27 27 Multiplexing/demultiplexing: examples host A server B source port: x dest. port: 23 source port:23 dest. port: x port use: simple telnet app Web client host A Web server B Web client host C Source IP: C Dest IP: B source port: x dest. port: 80 Source IP: C Dest IP: B source port: y dest. port: 80 port use: Web server Source IP: A Dest IP: B source port: x dest. port: 80

28 28 UDP Protocol

29 29 UDP: User Datagram Protocol [RFC 768] r “no frills,” “bare bones” Internet transport protocol r “best effort” service, UDP segments may be: m lost m delivered out of order to application r connectionless: m no handshaking between UDP sender, receiver m each UDP segment handled independently of others Why is there a UDP? r no connection establishment (which can add delay) r simple: no connection state at sender, receiver r small segment header r no congestion control: UDP can blast away as fast as desired

30 30 UDP: more r often used for streaming multimedia apps m loss tolerant m rate sensitive r other UDP uses (why?): m DNS m SNMP r reliable transfer over UDP: add reliability at application layer m application-specific error recover! source port #dest port # 32 bits Application data (message) UDP segment format length checksum Length, in bytes of UDP segment, including header

31 31 UDP checksum Sender: r treat segment contents as sequence of 16-bit integers r checksum: addition (1’s complement sum) of segment contents r sender puts checksum value into UDP checksum field Receiver: r compute checksum of received segment r check if computed checksum equals checksum field value: m NO - error detected m YES - no error detected. Goal: detect “errors” (e.g., flipped bits) in transmitted segment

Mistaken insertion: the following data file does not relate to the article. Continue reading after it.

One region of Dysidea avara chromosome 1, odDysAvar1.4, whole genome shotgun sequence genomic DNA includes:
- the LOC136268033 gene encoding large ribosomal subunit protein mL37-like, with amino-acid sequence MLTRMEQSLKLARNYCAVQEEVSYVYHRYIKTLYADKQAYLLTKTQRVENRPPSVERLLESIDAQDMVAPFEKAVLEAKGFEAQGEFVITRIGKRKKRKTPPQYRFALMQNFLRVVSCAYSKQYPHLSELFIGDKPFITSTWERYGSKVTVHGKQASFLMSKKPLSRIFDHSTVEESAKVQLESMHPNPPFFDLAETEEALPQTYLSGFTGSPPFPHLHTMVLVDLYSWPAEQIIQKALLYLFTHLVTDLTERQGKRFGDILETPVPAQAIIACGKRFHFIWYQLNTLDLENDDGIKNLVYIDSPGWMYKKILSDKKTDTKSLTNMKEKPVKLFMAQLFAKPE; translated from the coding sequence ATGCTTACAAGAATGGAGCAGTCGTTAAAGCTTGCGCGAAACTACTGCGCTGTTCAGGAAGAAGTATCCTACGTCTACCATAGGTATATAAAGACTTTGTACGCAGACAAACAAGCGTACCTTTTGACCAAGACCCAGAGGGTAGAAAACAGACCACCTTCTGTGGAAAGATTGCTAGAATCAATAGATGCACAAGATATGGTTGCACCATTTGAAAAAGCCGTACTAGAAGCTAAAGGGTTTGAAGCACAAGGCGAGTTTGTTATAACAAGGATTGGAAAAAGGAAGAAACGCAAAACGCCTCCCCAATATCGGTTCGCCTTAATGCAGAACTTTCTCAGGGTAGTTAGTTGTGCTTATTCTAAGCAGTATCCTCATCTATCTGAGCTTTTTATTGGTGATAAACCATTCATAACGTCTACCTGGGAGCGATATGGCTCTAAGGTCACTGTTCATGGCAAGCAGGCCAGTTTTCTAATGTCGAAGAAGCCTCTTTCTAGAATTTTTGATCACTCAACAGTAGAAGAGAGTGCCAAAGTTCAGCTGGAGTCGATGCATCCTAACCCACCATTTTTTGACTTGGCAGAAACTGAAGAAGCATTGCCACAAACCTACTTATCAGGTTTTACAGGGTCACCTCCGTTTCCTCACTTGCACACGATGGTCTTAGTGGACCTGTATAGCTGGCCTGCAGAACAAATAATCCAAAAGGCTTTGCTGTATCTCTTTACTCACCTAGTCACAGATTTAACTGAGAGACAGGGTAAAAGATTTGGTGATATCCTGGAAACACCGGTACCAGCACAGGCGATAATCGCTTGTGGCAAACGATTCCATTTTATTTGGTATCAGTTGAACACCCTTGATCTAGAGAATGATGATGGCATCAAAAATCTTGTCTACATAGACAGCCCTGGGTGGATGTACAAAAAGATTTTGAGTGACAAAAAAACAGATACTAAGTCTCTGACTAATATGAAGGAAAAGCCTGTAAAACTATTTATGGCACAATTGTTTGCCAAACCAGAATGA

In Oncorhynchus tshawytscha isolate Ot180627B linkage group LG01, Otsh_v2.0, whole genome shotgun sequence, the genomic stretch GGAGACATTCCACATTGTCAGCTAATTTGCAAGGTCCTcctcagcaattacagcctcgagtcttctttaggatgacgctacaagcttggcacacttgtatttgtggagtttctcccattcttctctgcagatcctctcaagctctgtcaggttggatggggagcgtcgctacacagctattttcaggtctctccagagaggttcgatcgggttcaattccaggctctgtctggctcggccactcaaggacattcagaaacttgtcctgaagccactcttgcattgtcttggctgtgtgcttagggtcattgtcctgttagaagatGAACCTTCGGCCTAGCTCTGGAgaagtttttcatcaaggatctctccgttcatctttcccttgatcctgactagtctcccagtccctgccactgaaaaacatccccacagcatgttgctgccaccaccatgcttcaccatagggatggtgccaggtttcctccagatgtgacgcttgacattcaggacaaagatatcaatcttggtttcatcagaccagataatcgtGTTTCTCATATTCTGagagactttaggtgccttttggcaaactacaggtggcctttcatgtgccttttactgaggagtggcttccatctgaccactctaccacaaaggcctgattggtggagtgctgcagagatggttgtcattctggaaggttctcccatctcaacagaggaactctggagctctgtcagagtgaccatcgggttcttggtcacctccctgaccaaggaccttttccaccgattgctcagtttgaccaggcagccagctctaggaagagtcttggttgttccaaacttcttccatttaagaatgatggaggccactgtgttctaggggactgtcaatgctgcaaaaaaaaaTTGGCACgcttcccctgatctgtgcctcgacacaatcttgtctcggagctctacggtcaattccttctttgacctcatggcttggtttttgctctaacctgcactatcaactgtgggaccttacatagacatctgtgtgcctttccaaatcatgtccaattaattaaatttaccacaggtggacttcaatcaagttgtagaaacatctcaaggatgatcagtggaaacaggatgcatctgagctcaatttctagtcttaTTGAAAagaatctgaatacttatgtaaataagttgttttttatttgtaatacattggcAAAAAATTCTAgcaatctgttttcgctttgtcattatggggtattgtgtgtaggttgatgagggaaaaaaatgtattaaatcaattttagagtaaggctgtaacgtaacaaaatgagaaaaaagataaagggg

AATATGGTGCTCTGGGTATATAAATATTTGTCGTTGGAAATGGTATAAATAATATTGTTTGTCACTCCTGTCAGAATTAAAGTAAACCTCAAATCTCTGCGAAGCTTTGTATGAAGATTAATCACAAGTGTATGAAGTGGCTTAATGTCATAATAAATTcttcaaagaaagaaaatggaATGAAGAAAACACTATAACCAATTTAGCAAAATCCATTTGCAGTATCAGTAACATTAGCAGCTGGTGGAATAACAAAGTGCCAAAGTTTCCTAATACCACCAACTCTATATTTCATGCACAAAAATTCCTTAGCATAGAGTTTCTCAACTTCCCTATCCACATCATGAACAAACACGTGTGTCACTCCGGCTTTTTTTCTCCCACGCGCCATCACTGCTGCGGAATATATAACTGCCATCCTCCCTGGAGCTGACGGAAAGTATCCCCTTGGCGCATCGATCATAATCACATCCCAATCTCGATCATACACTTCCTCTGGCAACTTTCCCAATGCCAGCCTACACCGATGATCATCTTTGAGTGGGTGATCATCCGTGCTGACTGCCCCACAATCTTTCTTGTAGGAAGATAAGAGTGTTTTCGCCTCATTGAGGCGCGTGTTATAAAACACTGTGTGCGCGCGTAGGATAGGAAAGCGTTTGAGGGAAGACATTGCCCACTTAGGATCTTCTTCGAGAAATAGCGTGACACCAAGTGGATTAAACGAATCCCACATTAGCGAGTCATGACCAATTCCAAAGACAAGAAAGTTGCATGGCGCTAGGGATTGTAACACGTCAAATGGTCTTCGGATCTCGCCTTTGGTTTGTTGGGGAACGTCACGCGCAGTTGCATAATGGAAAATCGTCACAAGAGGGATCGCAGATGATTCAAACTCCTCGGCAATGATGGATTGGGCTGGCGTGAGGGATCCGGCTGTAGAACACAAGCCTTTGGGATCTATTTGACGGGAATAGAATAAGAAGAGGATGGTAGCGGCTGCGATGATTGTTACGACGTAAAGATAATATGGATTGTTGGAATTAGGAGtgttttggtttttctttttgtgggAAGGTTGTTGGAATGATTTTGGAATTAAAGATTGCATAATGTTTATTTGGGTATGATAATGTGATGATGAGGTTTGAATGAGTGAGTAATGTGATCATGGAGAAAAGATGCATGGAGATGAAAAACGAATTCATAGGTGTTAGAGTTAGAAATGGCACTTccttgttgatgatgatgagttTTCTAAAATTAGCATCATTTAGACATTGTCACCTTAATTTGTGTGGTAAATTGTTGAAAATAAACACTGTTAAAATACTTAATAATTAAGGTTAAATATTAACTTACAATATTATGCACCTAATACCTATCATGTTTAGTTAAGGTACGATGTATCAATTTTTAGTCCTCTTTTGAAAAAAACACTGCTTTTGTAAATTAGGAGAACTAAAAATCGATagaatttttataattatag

32 32 TCP Protocol

33 33 TCP: Overview RFCs: 793, 1122, 1323, 2018, 2581 r full duplex data: m bi-directional data flow in same connection m MSS: maximum segment size r connection-oriented: m handshaking (exchange of control msgs) init’s sender, receiver state before data exchange r flow controlled: m sender will not overwhelm receiver r point-to-point: m one sender, one receiver r reliable, in-order byte steam: m no “message boundaries” r pipelined: m TCP congestion and flow control set window size r send & receive buffers

34 34 TCP segment structure source port # dest port # 32 bits application data (variable length) sequence number acknowledgement number rcvr window size ptr urgent data checksum F SR PAU head len not used Options (variable length) URG: urgent data (generally not used) ACK: ACK # valid PSH: push data now (generally not used) RST, SYN, FIN: connection estab (setup, teardown commands) # bytes rcvr willing to accept counting by bytes of data (not segments!) Internet checksum (as in UDP)